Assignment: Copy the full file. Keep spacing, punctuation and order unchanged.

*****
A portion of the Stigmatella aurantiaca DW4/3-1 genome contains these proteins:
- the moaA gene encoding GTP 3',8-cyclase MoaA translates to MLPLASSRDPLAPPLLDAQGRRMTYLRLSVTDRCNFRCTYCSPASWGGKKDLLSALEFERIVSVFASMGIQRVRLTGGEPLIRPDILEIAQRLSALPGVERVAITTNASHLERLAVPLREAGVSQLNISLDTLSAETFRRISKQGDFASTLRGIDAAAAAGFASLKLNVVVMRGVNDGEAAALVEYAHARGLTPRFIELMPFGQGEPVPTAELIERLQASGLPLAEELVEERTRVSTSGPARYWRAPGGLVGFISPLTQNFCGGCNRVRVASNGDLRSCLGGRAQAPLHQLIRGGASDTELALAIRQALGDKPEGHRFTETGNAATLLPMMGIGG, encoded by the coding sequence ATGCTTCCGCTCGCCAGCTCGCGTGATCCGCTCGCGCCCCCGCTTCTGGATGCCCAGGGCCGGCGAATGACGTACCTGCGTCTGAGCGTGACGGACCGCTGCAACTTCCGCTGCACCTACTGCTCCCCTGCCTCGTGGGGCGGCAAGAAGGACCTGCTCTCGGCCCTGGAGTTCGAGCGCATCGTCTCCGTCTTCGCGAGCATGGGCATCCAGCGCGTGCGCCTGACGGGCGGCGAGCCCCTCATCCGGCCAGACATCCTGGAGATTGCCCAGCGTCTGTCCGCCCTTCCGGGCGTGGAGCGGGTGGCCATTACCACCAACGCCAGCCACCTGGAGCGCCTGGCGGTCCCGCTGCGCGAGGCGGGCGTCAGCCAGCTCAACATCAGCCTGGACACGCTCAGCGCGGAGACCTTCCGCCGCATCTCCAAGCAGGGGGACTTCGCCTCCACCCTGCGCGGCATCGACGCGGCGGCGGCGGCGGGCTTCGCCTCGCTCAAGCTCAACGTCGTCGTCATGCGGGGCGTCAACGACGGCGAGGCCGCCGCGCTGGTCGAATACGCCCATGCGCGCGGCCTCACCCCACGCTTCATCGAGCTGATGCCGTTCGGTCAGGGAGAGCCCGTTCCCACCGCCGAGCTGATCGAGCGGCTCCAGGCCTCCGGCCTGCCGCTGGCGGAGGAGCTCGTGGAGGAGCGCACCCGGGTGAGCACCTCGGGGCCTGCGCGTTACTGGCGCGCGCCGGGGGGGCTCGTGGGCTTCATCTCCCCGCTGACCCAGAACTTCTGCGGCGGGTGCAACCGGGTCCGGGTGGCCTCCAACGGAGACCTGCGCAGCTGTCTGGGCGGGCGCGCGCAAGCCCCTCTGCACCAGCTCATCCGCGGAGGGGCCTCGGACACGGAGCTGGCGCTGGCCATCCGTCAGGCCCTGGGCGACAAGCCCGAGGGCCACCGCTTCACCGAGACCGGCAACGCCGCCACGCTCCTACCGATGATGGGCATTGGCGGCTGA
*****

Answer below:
A portion of the Stigmatella aurantiaca DW4/3-1 genome contains these proteins:
- the moaA gene encoding GTP 3',8-cyclase MoaA translates to MLPLASSRDPLAPPLLDAQGRRMTYLRLSVTDRCNFRCTYCSPASWGGKKDLLSALEFERIVSVFASMGIQRVRLTGGEPLIRPDILEIAQRLSALPGVERVAITTNASHLERLAVPLREAGVSQLNISLDTLSAETFRRISKQGDFASTLRGIDAAAAAGFASLKLNVVVMRGVNDGEAAALVEYAHARGLTPRFIELMPFGQGEPVPTAELIERLQASGLPLAEELVEERTRVSTSGPARYWRAPGGLVGFISPLTQNFCGGCNRVRVASNGDLRSCLGGRAQAPLHQLIRGGASDTELALAIRQALGDKPEGHRFTETGNAATLLPMMGIGG, encoded by the coding sequence ATGCTTCCGCTCGCCAGCTCGCGTGATCCGCTCGCGCCCCCGCTTCTGGATGCCCAGGGCCGGCGAATGACGTACCTGCGTCTGAGCGTGACGGACCGCTGCAACTTCCGCTGCACCTACTGCTCCCCTGCCTCGTGGGGCGGCAAGAAGGACCTGCTCTCGGCCCTGGAGTTCGAGCGCATCGTCTCCGTCTTCGCGAGCATGGGCATCCAGCGCGTGCGCCTGACGGGCGGCGAGCCCCTCATCCGGCCAGACATCCTGGAGATTGCCCAGCGTCTGTCCGCCCTTCCGGGCGTGGAGCGGGTGGCCATTACCACCAACGCCAGCCACCTGGAGCGCCTGGCGGTCCCGCTGCGCGAGGCGGGCGTCAGCCAGCTCAACATCAGCCTGGACACGCTCAGCGCGGAGACCTTCCGCCGCATCTCCAAGCAGGGGGACTTCGCCTCCACCCTGCGCGGCATCGACGCGGCGGCGGCGGCGGGCTTCGCCTCGCTCAAGCTCAACGTCGTCGTCATGCGGGGCGTCAACGACGGCGAGGCCGCCGCGCTGGTCGAATACGCCCATGCGCGCGGCCTCACCCCACGCTTCATCGAGCTGATGCCGTTCGGTCAGGGAGAGCCCGTTCCCACCGCCGAGCTGATCGAGCGGCTCCAGGCCTCCGGCCTGCCGCTGGCGGAGGAGCTCGTGGAGGAGCGCACCCGGGTGAGCACCTCGGGGCCTGCGCGTTACTGGCGCGCGCCGGGGGGGCTCGTGGGCTTCATCTCCCCGCTGACCCAGAACTTCTGCGGCGGGTGCAACCGGGTCCGGGTGGCCTCCAACGGAGACCTGCGCAGCTGTCTGGGCGGGCGCGCGCAAGCCCCTCTGCACCAGCTCATCCGCGGAGGGGCCTCGGACACGGAGCTGGCGCTGGCCATCCGTCAGGCCCTGGGCGACAAGCCCGAGGGCCACCGCTTCACCGAGACCGGCAACGCCGCCACGCTCCTACCGATGATGGGCATTGGCGGCTGA